In the early 50’s the US military decided they needed a vehicle to replace their ageing lightweight trucks, the current M38 and larger M38A1 Jeeps that were serving in the Korean War and had had their day and were proving to be too slow and ineffective in some situations.
Ford Motor Company won the military contract in 1951 to build a replacement working with the guidance of US Army’s Ordnance Truck Automotive Command. Between them they engineered the M151 Mutt with a “horizontal bar grill” and after nearly a decade of extensive testing finally went into production in 1959, lasting until 1982. Serving in the later Vietnam War, the Mutt proved itself to be a worthy tool in the jungles theatre of battle.
Weighing in at a quarter of a ton the 4wd Mutt had a monocoque design meaning integrated box frame rails were built into the sheet-steel body-structure.
By eliminating the separate frame chassis, the M151 had more ground clearance, while at the same time lowering the centre of gravity. This made the vehicle a roomier passenger truck, better for side angled terrain crossings and in theory, more stable for cornering, whilst still remaining a lightweight unit.
The new all in one monocoque chassis meant independent suspension with coils could be used to improve the comfort of the ride and manoeuvrability, giving it higher off road speeds. Unfortunately the M151’s agility with it’s 2L engine delivering 71bhp and 128ft-lbs of torque outwitted many a grunt driver, whom were previously used to the slower and more cumbersome jeep.
Gaining a reputation for turning over on a fast corner the model was upgraded in the 1970’s with redesigned rear suspension and released as the M151A2, the M151’s were retro fitted with roll cages to protect all the passengers although most now carried an ammunition box full of sand under the rear seats to weigh the truck down. The little truck took on various guises to suit specific needs during its service, including light armour panels as shown, to protect from small arms fire.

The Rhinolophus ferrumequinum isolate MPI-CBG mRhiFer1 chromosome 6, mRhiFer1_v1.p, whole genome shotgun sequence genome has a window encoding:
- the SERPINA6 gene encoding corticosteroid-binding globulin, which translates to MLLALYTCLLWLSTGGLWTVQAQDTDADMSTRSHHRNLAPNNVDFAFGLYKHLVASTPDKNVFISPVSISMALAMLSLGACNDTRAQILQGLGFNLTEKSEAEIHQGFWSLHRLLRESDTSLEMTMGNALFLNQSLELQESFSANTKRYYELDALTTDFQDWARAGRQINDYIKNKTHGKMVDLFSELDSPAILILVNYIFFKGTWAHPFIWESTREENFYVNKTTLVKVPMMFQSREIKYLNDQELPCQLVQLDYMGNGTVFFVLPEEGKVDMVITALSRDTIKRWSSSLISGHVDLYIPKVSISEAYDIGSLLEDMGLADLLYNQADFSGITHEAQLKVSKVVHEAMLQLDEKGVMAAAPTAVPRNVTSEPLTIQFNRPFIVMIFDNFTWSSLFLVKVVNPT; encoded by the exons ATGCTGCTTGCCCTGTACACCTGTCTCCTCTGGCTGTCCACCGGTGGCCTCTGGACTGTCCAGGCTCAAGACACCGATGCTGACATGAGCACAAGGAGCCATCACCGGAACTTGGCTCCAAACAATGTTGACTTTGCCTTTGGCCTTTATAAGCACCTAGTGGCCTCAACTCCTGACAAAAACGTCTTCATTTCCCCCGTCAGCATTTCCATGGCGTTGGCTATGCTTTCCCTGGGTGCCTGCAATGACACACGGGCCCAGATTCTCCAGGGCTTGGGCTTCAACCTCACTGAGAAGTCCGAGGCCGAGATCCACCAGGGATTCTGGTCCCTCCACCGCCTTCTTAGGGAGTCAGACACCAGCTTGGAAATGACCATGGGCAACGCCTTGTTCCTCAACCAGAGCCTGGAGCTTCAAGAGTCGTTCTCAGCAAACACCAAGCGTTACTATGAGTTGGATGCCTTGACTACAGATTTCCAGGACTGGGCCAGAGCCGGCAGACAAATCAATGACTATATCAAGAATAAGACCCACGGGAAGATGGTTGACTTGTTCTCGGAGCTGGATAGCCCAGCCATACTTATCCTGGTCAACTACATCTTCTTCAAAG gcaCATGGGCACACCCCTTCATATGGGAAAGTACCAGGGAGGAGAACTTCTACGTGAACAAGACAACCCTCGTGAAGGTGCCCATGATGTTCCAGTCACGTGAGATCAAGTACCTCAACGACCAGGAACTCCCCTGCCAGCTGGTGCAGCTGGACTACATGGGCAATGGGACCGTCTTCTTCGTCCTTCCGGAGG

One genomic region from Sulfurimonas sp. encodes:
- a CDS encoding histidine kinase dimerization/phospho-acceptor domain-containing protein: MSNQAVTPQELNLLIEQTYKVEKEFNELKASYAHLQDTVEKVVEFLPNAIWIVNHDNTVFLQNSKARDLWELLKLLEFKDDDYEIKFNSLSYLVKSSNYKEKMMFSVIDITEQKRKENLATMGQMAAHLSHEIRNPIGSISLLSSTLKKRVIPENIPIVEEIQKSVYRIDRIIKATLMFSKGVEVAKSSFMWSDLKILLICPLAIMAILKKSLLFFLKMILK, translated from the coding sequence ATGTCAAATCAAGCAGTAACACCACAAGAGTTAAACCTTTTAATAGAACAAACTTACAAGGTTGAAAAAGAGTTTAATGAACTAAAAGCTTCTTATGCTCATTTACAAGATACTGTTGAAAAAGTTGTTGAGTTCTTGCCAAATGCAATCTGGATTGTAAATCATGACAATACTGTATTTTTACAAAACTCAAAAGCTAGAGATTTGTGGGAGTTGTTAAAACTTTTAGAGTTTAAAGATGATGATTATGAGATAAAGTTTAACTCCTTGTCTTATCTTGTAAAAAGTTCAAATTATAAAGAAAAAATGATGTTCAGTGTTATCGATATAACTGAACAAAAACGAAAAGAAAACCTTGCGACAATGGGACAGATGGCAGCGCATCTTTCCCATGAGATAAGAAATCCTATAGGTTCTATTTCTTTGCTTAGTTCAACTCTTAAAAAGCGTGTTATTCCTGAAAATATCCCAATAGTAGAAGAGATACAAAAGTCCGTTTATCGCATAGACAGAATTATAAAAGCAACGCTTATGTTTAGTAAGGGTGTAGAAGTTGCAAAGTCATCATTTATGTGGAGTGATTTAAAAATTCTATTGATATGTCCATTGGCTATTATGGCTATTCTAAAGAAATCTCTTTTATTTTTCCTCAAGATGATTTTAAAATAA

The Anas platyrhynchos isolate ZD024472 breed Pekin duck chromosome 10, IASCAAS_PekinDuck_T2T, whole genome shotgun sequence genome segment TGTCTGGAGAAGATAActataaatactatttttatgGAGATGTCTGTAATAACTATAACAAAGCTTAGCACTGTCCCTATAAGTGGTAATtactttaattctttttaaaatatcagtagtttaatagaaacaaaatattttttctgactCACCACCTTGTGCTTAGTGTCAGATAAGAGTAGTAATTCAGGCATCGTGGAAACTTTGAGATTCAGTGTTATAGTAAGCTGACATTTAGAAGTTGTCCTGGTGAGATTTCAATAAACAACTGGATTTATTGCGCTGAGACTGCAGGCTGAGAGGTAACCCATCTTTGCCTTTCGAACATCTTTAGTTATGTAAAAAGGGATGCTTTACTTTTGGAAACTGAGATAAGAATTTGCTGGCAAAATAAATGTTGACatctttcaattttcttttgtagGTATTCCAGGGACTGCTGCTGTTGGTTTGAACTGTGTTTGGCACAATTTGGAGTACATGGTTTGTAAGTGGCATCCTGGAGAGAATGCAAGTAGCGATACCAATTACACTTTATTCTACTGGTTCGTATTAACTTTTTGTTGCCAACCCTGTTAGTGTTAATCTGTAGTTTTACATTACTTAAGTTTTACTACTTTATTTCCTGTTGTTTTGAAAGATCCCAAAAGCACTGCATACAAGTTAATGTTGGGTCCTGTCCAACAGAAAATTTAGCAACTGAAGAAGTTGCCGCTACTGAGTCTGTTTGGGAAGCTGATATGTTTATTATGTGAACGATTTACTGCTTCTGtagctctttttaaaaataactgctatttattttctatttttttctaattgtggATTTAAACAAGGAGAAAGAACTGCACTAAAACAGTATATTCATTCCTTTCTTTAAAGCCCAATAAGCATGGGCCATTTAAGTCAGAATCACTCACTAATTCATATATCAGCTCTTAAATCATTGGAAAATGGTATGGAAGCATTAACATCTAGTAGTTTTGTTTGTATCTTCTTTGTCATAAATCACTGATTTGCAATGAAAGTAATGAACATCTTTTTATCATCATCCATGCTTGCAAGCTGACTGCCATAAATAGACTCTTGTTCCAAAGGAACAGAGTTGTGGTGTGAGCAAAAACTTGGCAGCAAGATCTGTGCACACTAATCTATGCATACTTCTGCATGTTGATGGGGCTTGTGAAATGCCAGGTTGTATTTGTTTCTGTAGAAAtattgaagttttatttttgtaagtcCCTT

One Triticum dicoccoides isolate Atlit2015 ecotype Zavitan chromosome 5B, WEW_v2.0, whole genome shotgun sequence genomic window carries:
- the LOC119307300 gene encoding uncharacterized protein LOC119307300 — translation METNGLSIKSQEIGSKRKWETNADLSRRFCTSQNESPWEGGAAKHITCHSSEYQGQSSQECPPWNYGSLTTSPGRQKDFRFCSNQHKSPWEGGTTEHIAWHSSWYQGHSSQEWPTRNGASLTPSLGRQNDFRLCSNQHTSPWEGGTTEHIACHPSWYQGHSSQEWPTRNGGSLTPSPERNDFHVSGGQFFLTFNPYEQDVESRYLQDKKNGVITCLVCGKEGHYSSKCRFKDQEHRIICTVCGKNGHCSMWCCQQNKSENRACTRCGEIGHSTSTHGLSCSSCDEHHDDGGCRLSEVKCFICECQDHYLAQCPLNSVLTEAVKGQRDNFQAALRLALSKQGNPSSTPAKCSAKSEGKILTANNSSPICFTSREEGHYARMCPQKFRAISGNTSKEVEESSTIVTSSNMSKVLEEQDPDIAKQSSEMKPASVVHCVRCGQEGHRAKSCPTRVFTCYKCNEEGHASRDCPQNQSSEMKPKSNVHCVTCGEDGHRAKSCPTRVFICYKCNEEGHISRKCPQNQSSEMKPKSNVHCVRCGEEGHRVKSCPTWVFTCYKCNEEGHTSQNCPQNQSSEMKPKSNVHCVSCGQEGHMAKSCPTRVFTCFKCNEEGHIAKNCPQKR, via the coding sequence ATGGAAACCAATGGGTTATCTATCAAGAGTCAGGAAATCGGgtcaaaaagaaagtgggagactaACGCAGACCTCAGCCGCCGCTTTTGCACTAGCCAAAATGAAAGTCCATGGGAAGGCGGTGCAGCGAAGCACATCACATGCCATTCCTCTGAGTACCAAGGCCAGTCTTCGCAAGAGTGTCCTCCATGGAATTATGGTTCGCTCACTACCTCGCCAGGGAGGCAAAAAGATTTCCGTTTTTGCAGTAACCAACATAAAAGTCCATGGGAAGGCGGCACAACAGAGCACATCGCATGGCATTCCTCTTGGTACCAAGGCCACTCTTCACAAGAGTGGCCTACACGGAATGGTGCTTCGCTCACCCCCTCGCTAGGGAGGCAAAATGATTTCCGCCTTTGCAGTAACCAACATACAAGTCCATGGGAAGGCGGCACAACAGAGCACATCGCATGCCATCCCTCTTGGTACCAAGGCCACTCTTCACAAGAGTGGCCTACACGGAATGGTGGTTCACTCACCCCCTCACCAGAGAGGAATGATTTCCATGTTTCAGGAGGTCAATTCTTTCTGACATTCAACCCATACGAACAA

Classed as a ¼ ton / personnel transport truck, the Mutt served for 15 different NATO countries, spreading worldwide to over 100 countries.
The Mutt last saw in service during 1999, in the Kosovo conflict, used as a Fast Attack Vehicle (FAV) it become the longest serving US military vehicle to date, beating the WW2 MB/GPW, M38 and M38A1 series combined.
The truck was finally phased out in favour of the Humvee as air transport weights increased and the need for better protection to drivers, passengers and equipment.
By the mid 1990’s the US Government began selling the surplus Mutts via Foreign Military Sales, those not shipped abroad were cut in to half or even quarters to be disposed of, some have been resurrected and simply welded back together to full working order. The term cut and shut springs to mind !
They are still out there to be found if you want one, it is a shame however that the little Ford never really got the recognition it deserved in the military 4×4 classics world such as the likes of the Willys and the Series 1 Land Rover.